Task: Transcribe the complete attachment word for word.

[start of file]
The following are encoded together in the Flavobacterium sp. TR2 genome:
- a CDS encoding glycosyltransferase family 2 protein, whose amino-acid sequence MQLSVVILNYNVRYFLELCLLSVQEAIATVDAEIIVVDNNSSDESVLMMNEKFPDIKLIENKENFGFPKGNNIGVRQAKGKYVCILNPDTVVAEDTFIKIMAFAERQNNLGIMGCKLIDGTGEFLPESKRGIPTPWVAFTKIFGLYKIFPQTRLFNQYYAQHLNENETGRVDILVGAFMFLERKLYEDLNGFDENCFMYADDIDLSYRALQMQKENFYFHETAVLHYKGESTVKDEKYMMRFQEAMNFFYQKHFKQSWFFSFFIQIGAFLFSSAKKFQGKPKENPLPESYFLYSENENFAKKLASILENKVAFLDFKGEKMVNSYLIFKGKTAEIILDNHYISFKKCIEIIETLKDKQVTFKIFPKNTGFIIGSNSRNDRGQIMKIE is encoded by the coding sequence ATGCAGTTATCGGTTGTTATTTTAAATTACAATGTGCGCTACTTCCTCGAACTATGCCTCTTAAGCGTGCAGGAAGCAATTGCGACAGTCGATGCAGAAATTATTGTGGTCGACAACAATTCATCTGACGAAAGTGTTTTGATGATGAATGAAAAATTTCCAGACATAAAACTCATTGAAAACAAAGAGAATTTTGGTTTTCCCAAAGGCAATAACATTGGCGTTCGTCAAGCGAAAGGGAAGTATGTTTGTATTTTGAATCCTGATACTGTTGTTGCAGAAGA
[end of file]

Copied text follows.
The following are encoded together in the Flavobacterium sp. TR2 genome:
- a CDS encoding glycosyltransferase family 2 protein, whose amino-acid sequence MQLSVVILNYNVRYFLELCLLSVQEAIATVDAEIIVVDNNSSDESVLMMNEKFPDIKLIENKENFGFPKGNNIGVRQAKGKYVCILNPDTVVAEDTFIKIMAFAERQNNLGIMGCKLIDGTGEFLPESKRGIPTPWVAFTKIFGLYKIFPQTRLFNQYYAQHLNENETGRVDILVGAFMFLERKLYEDLNGFDENCFMYADDIDLSYRALQMQKENFYFHETAVLHYKGESTVKDEKYMMRFQEAMNFFYQKHFKQSWFFSFFIQIGAFLFSSAKKFQGKPKENPLPESYFLYSENENFAKKLASILENKVAFLDFKGEKMVNSYLIFKGKTAEIILDNHYISFKKCIEIIETLKDKQVTFKIFPKNTGFIIGSNSRNDRGQIMKIE is encoded by the coding sequence ATGCAGTTATCGGTTGTTATTTTAAATTACAATGTGCGCTACTTCCTCGAACTATGCCTCTTAAGCGTGCAGGAAGCAATTGCGACAGTCGATGCAGAAATTATTGTGGTCGACAACAATTCATCTGACGAAAGTGTTTTGATGATGAATGAAAAATTTCCAGACATAAAACTCATTGAAAACAAAGAGAATTTTGGTTTTCCCAAAGGCAATAACATTGGCGTTCGTCAAGCGAAAGGGAAGTATGTTTGTATTTTGAATCCTGATACTGTTGTTGCAGAAGA